Several PSG members were able to improve the efficiency of their harvest by using hired farm labour, which contributed to a reduction in post-harvest losses. The financial relief also provided groups with an opportunity to strengthen the ability of members to cope with other COVID-19 induced shocks, such as shortages of food and sanitary supplies.

“We have jointly invested the relief funds in a vegetable farm and coconut fruits for oil production. With this investment, we hope to improve income levels of our members and keep them busy throughout the lean season, as well   enable our children to continue with their schooling,” commented Seth Ofori-Atta, Group Chairperson of Harmony PSG in the Gomoa West District of the Central Region. 

Work of PSGs backed by research

There is a wealth of global evidence demonstrating the importance of parents in the attainment of educational goals of their children. A key finding from a research study conducted by CAMFED and the Girls’ Education Unit (GEU) in 2016 as part of implementation of the DFID-funded Girls-Participatory Approaches to Students Success (G-PASS) project found that, “Supportive parental attitudes play a critical role in shaping children’s aspirations, life choices, and educational attainment. Supportive attitudes entailed both symbolic and material roles played by parents, and how their role is influenced by gender (of both the parent and child)”.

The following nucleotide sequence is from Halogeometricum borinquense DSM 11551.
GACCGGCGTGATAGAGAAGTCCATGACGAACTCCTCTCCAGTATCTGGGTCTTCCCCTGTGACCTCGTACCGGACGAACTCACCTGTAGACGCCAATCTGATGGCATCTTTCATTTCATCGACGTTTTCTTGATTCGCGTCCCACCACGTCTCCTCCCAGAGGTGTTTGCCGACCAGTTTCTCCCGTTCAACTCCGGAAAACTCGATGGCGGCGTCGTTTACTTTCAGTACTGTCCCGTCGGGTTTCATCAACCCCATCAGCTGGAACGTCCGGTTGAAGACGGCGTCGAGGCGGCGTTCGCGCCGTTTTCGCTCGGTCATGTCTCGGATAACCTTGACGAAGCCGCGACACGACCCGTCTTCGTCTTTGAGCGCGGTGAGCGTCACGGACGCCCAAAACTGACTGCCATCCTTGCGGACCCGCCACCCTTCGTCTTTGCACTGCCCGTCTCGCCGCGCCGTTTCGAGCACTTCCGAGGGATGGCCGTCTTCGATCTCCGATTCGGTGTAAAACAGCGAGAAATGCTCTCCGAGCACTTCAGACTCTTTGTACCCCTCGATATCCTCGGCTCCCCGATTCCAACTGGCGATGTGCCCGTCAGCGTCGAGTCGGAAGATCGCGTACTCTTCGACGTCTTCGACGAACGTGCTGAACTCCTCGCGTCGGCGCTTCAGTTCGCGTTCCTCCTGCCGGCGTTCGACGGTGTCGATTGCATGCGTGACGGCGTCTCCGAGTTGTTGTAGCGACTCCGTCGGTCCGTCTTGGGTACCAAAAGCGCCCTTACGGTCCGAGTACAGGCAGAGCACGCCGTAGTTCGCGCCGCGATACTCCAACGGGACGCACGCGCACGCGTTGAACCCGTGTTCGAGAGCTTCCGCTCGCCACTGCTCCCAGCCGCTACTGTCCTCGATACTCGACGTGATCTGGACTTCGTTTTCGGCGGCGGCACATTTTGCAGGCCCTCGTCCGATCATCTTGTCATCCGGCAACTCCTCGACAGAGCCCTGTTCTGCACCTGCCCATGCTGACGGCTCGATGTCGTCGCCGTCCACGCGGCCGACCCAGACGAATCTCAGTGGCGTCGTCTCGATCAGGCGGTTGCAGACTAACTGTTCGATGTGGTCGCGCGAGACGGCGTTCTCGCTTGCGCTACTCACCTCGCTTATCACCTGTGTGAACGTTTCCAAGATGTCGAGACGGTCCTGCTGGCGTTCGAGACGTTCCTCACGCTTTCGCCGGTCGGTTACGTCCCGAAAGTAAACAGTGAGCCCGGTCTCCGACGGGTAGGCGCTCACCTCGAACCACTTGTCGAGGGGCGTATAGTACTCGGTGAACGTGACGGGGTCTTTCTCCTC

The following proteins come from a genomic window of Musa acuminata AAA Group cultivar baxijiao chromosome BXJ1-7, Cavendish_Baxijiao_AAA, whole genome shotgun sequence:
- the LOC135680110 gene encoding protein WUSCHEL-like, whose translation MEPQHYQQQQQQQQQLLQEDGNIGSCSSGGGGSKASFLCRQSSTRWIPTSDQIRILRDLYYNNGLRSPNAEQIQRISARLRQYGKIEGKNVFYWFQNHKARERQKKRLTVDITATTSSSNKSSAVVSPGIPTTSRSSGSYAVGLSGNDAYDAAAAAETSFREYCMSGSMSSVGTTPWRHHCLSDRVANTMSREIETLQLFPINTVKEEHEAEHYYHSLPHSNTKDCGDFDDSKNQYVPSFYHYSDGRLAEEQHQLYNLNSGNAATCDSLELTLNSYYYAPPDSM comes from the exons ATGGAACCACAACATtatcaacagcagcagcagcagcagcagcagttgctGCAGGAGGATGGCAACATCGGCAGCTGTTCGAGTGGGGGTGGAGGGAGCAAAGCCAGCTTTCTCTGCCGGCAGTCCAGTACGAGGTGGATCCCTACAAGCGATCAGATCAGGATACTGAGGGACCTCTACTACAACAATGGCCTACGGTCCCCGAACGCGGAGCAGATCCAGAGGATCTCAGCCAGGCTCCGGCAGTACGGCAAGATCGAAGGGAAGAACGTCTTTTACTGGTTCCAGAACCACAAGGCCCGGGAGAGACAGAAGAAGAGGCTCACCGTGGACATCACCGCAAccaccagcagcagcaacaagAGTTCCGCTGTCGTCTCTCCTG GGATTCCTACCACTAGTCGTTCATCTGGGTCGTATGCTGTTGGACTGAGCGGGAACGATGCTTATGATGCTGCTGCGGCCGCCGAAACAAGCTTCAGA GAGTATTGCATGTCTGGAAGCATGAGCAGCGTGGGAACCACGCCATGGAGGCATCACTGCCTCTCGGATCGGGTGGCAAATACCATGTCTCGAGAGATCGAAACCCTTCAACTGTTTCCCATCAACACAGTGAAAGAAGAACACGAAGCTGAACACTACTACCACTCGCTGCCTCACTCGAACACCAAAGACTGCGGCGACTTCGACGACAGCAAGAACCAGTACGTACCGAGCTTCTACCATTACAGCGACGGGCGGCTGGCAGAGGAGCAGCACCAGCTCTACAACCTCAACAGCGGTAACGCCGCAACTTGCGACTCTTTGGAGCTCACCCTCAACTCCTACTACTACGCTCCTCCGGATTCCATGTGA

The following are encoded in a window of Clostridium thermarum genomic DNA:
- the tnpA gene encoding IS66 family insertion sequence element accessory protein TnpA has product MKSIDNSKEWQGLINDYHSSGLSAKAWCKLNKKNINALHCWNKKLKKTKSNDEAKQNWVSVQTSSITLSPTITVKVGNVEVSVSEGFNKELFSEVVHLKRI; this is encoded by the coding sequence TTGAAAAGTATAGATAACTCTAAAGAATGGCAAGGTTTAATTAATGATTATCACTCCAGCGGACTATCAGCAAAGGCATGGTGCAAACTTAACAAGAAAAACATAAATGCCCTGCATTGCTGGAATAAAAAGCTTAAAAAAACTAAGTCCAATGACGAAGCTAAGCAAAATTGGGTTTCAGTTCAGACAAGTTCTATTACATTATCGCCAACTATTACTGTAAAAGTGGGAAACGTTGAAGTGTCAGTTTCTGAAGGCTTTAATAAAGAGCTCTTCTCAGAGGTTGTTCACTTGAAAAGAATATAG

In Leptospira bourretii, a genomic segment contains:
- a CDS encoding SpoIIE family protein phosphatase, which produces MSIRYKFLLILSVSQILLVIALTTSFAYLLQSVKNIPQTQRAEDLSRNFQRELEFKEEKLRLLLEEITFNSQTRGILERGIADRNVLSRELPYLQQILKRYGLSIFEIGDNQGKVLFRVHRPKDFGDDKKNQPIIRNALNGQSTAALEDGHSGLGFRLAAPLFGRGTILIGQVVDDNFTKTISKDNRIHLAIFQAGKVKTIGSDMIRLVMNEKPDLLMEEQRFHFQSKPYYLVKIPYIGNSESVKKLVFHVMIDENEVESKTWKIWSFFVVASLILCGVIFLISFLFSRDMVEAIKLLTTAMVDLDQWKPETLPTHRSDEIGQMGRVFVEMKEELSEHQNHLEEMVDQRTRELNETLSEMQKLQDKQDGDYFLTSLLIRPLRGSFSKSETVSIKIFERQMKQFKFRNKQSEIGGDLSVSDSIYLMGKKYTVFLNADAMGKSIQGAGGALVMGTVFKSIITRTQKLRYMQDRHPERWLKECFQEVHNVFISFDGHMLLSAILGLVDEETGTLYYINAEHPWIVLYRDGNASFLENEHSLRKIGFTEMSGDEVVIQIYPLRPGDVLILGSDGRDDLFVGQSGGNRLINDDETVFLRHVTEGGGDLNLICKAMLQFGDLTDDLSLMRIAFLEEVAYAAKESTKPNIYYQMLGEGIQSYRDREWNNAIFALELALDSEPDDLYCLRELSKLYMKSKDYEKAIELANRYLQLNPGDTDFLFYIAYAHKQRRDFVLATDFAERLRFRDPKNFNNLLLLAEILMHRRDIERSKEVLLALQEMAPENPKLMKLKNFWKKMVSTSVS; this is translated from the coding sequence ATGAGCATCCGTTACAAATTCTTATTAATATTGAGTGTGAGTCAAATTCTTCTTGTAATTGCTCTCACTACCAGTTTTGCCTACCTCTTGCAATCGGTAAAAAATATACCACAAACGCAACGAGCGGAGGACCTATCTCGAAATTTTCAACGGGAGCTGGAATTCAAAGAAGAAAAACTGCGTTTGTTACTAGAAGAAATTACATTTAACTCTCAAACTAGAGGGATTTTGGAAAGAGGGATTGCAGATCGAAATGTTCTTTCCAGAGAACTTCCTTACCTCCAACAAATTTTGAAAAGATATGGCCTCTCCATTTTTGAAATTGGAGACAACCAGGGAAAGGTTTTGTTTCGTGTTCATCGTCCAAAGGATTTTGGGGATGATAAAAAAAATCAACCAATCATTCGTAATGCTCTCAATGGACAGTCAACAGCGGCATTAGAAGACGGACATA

Another study in the UK demonstrated that “parental involvement in children’s education from an early age has a significant effect on educational achievement and continues to do so into adolescence and adulthood[1]”. Sackey’s study in Ghana (2007: p4) notes that “parental education is a decisive factor in the educational attainment of their children[2]”. Additionally, the collaborative research by CAMFED and the GEU on girls’ clubs showed the positive correlation between parental support and the retention of girls in school. According to the findings of the research, parental support ranked very high in the factors that contribute to girls’ retention and positive performance in school.

Furthermore, in the CAMFED and GEU research on aspirations and gender among junior high school students, teachers, and school leaders highlighted the risk of children dropping out of school if they had limited parental support.

The research concluded on the importance of mentoring outside of the school setting for female students, and the potential impact of interventions to strengthen family mentoring.  Overall, comprehensive and coordinated student support services, by parents and guardians, are critical for the social, emotional, and character development of students and the development of learning climates that are conducive to high-performing students. This underscores the call by education researchers, policymakers, and administrators for closer collaboration among government, education NGOs, schools, and communities to nurture and enhance children’s educational attainment.

 

Source: Ghana|Myxyzonline.com